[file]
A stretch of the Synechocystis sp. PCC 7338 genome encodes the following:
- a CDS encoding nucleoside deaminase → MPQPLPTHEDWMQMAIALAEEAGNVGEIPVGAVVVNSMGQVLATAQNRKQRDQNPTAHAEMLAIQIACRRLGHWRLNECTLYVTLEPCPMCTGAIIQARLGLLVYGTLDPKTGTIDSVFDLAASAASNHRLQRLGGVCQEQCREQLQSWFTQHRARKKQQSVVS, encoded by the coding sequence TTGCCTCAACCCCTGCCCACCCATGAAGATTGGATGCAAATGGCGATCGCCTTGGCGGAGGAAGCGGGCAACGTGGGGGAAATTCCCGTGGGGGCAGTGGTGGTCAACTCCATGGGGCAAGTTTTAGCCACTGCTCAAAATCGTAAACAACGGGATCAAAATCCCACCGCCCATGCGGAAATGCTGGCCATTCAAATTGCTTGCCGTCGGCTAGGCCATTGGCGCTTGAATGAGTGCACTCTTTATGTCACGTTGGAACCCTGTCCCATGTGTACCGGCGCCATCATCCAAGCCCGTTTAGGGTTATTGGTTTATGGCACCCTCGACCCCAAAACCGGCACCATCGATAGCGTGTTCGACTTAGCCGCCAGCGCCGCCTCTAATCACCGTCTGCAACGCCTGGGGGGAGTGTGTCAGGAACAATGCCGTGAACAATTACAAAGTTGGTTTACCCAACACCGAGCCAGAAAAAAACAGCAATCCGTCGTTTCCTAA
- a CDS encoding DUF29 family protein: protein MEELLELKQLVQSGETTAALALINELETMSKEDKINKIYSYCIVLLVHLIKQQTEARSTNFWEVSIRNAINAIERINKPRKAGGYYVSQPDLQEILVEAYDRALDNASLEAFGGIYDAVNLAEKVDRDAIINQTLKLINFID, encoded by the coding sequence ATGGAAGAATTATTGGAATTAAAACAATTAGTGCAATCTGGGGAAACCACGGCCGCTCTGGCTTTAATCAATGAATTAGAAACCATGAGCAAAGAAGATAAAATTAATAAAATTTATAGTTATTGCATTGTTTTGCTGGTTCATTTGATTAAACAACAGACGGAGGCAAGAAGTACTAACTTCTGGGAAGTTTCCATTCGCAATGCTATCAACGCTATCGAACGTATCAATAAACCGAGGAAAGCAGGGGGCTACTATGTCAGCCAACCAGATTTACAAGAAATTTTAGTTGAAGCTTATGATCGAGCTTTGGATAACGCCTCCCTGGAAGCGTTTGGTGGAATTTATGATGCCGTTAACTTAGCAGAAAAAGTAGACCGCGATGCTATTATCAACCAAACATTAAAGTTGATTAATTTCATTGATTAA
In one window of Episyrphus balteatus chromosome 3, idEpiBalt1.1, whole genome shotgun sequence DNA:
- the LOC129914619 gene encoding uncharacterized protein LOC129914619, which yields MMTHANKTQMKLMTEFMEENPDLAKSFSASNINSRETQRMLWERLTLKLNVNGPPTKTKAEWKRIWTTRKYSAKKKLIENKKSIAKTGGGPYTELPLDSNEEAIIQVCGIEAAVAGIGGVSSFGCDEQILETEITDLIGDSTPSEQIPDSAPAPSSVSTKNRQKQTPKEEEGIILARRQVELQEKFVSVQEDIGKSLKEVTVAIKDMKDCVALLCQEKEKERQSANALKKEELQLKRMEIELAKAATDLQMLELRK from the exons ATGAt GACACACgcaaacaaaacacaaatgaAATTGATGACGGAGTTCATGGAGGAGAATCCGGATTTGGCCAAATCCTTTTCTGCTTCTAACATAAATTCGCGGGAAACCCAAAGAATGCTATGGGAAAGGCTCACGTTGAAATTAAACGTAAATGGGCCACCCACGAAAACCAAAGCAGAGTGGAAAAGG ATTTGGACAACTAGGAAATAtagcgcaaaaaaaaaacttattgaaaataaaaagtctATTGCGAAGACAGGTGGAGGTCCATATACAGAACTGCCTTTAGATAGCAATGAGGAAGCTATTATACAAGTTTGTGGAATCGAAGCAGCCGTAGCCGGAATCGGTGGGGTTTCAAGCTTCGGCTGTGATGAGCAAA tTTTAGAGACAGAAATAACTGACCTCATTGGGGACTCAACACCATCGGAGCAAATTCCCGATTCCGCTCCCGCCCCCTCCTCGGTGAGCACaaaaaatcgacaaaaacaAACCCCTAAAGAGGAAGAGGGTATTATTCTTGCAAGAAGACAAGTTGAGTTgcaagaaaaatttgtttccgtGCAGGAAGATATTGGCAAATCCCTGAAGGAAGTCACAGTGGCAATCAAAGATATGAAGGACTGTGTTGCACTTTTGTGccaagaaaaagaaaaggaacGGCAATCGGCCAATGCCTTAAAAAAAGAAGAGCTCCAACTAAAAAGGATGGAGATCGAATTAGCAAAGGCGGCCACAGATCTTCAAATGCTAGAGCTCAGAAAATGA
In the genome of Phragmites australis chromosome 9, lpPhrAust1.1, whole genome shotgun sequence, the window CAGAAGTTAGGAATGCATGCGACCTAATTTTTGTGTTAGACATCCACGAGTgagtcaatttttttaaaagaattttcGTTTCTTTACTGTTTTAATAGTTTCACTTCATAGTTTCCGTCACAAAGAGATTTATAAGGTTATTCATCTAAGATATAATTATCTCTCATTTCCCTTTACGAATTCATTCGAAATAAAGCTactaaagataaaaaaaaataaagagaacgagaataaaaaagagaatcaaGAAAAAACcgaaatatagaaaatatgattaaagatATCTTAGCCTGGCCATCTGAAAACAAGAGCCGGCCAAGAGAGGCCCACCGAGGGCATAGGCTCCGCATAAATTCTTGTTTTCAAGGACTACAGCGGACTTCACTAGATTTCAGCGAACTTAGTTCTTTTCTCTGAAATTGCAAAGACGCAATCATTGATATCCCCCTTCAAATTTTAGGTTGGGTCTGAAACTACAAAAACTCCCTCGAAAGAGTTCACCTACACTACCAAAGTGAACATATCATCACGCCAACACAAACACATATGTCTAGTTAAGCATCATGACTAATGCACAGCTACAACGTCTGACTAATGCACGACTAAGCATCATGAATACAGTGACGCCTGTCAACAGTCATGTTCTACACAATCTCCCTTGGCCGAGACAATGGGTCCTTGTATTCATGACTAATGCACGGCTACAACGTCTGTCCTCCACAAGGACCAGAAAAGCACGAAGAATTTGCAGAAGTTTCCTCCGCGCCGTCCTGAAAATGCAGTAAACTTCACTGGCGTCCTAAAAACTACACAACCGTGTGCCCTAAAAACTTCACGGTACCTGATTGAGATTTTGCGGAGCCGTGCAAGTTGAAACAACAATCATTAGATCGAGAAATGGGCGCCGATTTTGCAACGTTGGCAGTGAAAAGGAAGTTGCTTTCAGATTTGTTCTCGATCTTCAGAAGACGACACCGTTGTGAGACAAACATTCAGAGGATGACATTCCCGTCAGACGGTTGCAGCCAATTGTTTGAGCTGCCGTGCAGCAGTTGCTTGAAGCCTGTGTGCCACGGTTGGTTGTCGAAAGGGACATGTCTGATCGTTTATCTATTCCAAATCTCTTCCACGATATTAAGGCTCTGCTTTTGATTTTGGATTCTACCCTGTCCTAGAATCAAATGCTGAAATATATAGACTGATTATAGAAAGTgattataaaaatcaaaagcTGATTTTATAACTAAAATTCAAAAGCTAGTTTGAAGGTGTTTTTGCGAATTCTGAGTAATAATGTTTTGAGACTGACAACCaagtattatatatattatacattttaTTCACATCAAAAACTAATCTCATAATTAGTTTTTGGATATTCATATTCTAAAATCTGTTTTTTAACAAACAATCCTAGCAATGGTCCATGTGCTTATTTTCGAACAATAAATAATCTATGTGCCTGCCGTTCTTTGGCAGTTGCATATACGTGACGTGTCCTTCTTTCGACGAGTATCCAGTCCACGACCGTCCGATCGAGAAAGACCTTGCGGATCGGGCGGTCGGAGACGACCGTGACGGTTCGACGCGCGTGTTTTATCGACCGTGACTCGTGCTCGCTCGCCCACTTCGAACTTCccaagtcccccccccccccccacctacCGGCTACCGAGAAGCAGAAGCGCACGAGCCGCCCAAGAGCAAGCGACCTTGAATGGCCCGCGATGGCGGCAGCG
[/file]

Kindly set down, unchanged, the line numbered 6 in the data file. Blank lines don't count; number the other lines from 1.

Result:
In the genome of Phragmites australis chromosome 9, lpPhrAust1.1, whole genome shotgun sequence, the window CAGAAGTTAGGAATGCATGCGACCTAATTTTTGTGTTAGACATCCACGAGTgagtcaatttttttaaaagaattttcGTTTCTTTACTGTTTTAATAGTTTCACTTCATAGTTTCCGTCACAAAGAGATTTATAAGGTTATTCATCTAAGATATAATTATCTCTCATTTCCCTTTACGAATTCATTCGAAATAAAGCTactaaagataaaaaaaaataaagagaacgagaataaaaaagagaatcaaGAAAAAACcgaaatatagaaaatatgattaaagatATCTTAGCCTGGCCATCTGAAAACAAGAGCCGGCCAAGAGAGGCCCACCGAGGGCATAGGCTCCGCATAAATTCTTGTTTTCAAGGACTACAGCGGACTTCACTAGATTTCAGCGAACTTAGTTCTTTTCTCTGAAATTGCAAAGACGCAATCATTGATATCCCCCTTCAAATTTTAGGTTGGGTCTGAAACTACAAAAACTCCCTCGAAAGAGTTCACCTACACTACCAAAGTGAACATATCATCACGCCAACACAAACACATATGTCTAGTTAAGCATCATGACTAATGCACAGCTACAACGTCTGACTAATGCACGACTAAGCATCATGAATACAGTGACGCCTGTCAACAGTCATGTTCTACACAATCTCCCTTGGCCGAGACAATGGGTCCTTGTATTCATGACTAATGCACGGCTACAACGTCTGTCCTCCACAAGGACCAGAAAAGCACGAAGAATTTGCAGAAGTTTCCTCCGCGCCGTCCTGAAAATGCAGTAAACTTCACTGGCGTCCTAAAAACTACACAACCGTGTGCCCTAAAAACTTCACGGTACCTGATTGAGATTTTGCGGAGCCGTGCAAGTTGAAACAACAATCATTAGATCGAGAAATGGGCGCCGATTTTGCAACGTTGGCAGTGAAAAGGAAGTTGCTTTCAGATTTGTTCTCGATCTTCAGAAGACGACACCGTTGTGAGACAAACATTCAGAGGATGACATTCCCGTCAGACGGTTGCAGCCAATTGTTTGAGCTGCCGTGCAGCAGTTGCTTGAAGCCTGTGTGCCACGGTTGGTTGTCGAAAGGGACATGTCTGATCGTTTATCTATTCCAAATCTCTTCCACGATATTAAGGCTCTGCTTTTGATTTTGGATTCTACCCTGTCCTAGAATCAAATGCTGAAATATATAGACTGATTATAGAAAGTgattataaaaatcaaaagcTGATTTTATAACTAAAATTCAAAAGCTAGTTTGAAGGTGTTTTTGCGAATTCTGAGTAATAATGTTTTGAGACTGACAACCaagtattatatatattatacattttaTTCACATCAAAAACTAATCTCATAATTAGTTTTTGGATATTCATATTCTAAAATCTGTTTTTTAACAAACAATCCTAGCAATGGTCCATGTGCTTATTTTCGAACAATAAATAATCTATGTGCCTGCCGTTCTTTGGCAGTTGCATATACGTGACGTGTCCTTCTTTCGACGAGTATCCAGTCCACGACCGTCCGATCGAGAAAGACCTTGCGGATCGGGCGGTCGGAGACGACCGTGACGGTTCGACGCGCGTGTTTTATCGACCGTGACTCGTGCTCGCTCGCCCACTTCGAACTTCccaagtcccccccccccccccacctacCGGCTACCGAGAAGCAGAAGCGCACGAGCCGCCCAAGAGCAAGCGACCTTGAATGGCCCGCGATGGCGGCAGCG